3D printing, which consists of extruding material and then additive manufacturing, is an up-and-coming technique to fabricate thermoplastic components. However, one the main problems is that successive filament traces are only weakly welded together, something that often leads to delamination and mechanical failure of the finished product.

“3D-printed thermoplastic parts are usually very weak in the vertical direction because each successive layer does not weld to the layer below,” explains team leader Micah Green. “Simple heating cannot solve this problem but by coating the 3D printer filaments with multi-walled carbon nanotubes (MWCNTs) that heat up when irradiated with microwaves, we can locally heat the sample at each weld and create high strength materials.”

LIRF welding

Green and colleagues’ new technique for welding 3D-printed thermoplastic interfaces, dubbed “locally induced radio-frequency (LIRF) welding”, improves the weld fracture strength by as much as 275%.

In their experiments, the researchers coated thermoplastic filaments with a MWCNT-rich polymer film. Once these filaments have been 3D printed into macroscopic structures, the CNTS are localized only at the interfaces between each filament trace. When exposed to microwaves, the CNT-loaded interfaces selectively heat up, causing the polymer to flow and then entangle across the interface. Once it has cooled back to room temperature, the polymer has a stronger structure overall.

Scalable technology

The team, which also includes scientists from Essential Materials and TriFusion LLC in Texas, fabricated its new coaxial filament structure in a bath coating process in which a thin MWCNT “ink” is applied to the exterior of an engineering-grade polylactide (PLA) 3D-printer filament feedstock. A similar type of coated filament structure may be produced by coextruding a CNT melt master batch over a neat polymer core. This means that the technology can be scaled up to produce industrial amounts of the materials. The ink itself is made by sonicating the MWCNT/polymer mixture in chloroform.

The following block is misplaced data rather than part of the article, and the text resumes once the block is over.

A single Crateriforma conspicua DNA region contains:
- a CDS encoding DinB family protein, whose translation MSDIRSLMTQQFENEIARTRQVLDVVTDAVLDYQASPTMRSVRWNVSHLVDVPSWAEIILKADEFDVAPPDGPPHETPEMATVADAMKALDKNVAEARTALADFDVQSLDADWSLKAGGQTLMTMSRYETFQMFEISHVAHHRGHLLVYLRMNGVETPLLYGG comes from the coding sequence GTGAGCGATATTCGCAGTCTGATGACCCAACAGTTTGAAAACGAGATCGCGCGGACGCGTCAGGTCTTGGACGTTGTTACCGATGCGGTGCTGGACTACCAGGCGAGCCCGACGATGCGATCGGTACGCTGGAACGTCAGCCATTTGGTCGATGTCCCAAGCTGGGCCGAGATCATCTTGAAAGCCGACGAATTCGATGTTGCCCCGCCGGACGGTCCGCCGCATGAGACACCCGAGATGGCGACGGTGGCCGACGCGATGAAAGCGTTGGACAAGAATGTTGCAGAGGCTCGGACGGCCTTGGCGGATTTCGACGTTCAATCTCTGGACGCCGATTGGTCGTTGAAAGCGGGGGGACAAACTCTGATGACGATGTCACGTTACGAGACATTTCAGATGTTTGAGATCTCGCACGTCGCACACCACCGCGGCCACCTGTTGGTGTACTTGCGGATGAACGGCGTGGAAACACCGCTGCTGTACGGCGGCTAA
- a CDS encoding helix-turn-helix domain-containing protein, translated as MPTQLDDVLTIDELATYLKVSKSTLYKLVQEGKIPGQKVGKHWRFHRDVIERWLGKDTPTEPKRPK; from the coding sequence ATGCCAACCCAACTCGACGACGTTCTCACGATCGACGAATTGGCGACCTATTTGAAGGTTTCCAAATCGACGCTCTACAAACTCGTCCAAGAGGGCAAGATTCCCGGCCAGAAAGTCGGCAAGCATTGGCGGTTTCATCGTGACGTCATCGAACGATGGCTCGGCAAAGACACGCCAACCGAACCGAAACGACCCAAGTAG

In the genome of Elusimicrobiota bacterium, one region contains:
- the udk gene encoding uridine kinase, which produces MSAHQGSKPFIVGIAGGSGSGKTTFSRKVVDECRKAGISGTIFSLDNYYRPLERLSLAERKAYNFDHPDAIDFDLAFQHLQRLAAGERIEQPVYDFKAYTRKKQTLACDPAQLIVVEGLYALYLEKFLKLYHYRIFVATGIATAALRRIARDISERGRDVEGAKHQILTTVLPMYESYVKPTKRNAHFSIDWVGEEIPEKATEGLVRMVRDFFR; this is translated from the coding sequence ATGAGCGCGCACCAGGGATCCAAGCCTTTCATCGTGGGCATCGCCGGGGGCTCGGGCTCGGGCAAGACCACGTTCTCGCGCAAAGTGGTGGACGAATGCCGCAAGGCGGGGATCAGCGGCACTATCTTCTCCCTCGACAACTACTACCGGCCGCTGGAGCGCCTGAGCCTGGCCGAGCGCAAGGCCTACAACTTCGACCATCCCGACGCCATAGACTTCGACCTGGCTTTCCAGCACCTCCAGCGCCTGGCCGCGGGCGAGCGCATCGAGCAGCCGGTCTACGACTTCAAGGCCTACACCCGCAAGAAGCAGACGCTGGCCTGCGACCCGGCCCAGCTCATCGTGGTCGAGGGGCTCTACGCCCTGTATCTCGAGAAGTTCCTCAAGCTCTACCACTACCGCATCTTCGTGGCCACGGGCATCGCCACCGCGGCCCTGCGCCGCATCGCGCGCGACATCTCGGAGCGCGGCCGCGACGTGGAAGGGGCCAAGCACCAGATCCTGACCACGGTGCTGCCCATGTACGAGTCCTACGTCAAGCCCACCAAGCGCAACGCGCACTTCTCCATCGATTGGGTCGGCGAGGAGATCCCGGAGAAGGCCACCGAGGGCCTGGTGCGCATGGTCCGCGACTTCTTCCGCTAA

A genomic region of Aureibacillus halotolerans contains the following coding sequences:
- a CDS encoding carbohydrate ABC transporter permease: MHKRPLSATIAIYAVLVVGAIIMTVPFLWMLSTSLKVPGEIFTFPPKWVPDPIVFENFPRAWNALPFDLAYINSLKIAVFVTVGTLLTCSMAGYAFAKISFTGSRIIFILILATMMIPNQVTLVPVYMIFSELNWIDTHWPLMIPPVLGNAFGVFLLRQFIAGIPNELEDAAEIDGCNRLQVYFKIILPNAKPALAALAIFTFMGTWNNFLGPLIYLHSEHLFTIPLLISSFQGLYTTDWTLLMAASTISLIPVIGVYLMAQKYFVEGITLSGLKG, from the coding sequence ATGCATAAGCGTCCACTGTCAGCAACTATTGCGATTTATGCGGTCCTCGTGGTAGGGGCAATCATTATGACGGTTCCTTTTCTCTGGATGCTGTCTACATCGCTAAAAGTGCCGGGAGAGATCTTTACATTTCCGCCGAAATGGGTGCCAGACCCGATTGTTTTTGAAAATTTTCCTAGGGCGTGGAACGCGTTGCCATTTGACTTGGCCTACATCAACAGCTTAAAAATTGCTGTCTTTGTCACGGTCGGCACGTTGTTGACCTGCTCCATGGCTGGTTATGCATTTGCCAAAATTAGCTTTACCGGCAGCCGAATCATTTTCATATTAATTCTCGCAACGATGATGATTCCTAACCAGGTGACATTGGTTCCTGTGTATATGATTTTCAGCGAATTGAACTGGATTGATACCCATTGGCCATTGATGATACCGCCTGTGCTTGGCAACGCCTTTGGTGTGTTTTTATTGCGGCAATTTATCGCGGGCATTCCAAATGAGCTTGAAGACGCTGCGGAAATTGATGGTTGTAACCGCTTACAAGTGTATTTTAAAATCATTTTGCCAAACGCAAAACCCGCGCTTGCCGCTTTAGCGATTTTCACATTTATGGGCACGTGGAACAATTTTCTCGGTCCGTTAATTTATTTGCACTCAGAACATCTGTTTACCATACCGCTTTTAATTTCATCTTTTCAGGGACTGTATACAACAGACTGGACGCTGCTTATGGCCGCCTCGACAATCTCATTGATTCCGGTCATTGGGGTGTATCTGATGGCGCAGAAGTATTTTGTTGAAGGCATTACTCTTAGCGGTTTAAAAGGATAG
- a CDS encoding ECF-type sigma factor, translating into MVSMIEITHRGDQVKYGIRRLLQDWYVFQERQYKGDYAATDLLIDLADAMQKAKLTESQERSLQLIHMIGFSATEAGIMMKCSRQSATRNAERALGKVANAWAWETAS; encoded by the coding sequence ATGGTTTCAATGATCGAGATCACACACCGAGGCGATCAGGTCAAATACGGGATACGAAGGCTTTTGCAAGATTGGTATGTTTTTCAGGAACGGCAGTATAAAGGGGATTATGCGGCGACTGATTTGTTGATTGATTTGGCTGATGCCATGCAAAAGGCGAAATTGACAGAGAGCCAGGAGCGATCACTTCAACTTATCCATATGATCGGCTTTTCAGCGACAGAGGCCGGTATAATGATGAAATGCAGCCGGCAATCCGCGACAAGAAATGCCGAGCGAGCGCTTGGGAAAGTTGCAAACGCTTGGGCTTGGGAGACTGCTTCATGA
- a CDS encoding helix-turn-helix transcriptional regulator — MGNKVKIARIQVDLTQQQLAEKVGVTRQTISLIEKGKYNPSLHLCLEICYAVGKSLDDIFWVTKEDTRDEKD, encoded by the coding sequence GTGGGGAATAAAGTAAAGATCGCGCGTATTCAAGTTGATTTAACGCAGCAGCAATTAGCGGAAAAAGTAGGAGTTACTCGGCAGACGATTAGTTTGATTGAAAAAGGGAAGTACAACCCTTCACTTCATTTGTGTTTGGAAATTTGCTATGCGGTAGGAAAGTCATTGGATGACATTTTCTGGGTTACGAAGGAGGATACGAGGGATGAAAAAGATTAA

The low melt temperature of the PLA allowed the researchers to perform the experiments on a standard open-air desktop 3D printer. Optical microscopy images confirmed that the as-printed structure indeed contained MWCNT-loaded interfaces.

Load-supporting structures with complex shapes now possible

“Being able to print materials with increased weld strength opens up a wide range of new application areas for 3D-printed thermoplastics,” Green tells nanotechweb.org. “The increase in 3D-printed weld strength means that MWCNT coatings on polymer filaments, followed by LIRF heating, can be used to make structures with properties approaching those made in conventional manufacturing processes, something that will allow for load-supporting structures with complex shapes (see image).”

The researchers, reporting their work in Science Advances DOI: 10.1126/sciadv.1700262, say that they are now looking at how they can ingrate the radio-frequency heating hardware into the 3D printer itself. Here is a preview of their FlashFuse technology.

“Essentium Materials and TriFusion LLC is also already commercializing this technology and using the 3D-printed materials in applications such as prosthetic limbs,” reveals Green.